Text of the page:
MATANZAS, Cuba (Reuters) – For decades belonging to a religion and being anything but heterosexual was stigmatized in Communist-ruled, macho Cuba, making the Mass held by three transgender pastors in the western Cuban city of Matanzas all the more groundbreaking.
Rainbow flags decorated the chapel, while the pastors, who had flown in from Brazil, Canada and the United States, wore stoles in the trans hues of light blue, pink and white and the congregation swayed to Caribbean beats.
Friday was the first time a trans pastor held a Holy Communion in Cuba, highlighting how much the island nation has changed since both religious believers and homosexuals went to “correctional” labor camps in the early years after the 1959 revolution.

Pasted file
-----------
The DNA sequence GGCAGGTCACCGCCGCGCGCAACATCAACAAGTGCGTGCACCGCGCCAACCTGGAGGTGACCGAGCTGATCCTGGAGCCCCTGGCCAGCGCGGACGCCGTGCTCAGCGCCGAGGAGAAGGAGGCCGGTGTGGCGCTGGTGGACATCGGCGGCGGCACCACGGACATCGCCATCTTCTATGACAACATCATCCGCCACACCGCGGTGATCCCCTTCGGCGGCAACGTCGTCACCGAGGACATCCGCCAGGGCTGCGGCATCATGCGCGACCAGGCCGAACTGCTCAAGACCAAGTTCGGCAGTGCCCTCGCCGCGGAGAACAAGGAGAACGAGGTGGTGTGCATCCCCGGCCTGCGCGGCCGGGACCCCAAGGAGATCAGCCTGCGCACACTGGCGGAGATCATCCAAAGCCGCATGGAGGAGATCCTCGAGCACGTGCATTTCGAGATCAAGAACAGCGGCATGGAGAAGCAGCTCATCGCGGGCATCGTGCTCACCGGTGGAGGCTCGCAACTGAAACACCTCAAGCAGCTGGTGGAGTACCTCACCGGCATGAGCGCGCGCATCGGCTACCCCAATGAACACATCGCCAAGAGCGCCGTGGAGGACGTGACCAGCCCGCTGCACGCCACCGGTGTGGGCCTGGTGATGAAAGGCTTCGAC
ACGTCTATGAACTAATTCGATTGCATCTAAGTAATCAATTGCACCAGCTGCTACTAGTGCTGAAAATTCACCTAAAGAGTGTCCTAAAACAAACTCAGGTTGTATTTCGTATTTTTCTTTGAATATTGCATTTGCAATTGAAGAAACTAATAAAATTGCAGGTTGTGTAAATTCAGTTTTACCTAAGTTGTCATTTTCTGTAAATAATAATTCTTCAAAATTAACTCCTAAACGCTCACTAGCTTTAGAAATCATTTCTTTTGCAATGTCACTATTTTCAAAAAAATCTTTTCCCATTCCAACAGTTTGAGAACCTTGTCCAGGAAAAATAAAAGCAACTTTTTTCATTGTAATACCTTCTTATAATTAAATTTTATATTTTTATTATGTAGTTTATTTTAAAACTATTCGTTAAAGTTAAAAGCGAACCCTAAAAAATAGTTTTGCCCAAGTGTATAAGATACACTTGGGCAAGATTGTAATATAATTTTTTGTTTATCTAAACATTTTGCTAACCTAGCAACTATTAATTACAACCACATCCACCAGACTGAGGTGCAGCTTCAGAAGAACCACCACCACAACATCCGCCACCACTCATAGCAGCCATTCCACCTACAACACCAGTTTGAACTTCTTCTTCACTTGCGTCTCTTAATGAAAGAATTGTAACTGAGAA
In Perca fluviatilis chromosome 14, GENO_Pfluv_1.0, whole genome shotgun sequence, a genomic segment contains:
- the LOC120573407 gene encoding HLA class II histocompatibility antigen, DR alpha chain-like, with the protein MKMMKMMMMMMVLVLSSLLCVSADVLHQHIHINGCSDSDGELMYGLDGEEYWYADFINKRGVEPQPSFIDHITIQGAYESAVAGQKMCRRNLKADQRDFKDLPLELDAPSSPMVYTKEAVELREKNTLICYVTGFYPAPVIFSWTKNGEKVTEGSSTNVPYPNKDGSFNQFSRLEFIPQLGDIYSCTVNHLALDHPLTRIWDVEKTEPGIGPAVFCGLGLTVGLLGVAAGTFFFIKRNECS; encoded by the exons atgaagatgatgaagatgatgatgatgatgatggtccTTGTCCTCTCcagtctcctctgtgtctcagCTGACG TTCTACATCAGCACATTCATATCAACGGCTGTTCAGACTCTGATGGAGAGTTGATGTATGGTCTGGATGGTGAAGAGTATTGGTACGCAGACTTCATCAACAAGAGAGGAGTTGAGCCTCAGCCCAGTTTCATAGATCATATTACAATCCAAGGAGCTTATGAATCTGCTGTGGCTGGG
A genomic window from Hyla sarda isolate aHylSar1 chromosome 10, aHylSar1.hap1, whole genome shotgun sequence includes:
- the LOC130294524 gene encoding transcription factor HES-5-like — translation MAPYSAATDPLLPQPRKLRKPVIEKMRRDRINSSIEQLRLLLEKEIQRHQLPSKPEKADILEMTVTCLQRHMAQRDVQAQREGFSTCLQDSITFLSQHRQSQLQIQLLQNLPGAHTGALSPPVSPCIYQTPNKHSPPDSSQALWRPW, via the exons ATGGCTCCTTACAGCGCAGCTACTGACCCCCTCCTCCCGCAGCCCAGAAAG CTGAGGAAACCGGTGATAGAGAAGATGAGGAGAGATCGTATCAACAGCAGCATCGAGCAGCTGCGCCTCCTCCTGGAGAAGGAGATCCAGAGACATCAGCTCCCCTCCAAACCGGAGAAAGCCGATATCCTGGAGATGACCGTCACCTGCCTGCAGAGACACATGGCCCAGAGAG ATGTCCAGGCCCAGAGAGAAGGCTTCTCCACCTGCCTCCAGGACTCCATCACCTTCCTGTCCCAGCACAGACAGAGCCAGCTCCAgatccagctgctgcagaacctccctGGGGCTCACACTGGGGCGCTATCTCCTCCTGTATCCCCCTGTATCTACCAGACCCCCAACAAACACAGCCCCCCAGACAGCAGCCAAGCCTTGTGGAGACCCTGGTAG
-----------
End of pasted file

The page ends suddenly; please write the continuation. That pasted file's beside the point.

“Tonight has been a night of celebration of equality between all people, marking a new era for Cuba,” said Alexya Salvador, a Brazilian trans pastor, born Alexander, wearing a black dress with a white clerical collar and lacy sleeves she made herself.
“God’s love is radically inclusive.”
“This is not only a first of its kind event for Cuba, but certainly one of the very first ever to be held anywhere in the world,” said Allyson Robinson, a trans Baptist reverend from Washington.
In one, Salvador argued God was transgender, given the Holy Trinity was made up of the Holy Spirit, which she views as feminine, the Father and the Son.
“I leave with having learnt a lot of things I can share with other trans,” said one participant, a 26-year-old Cuban trans woman called Malu Duardo, “in particular that there is a God for everyone.”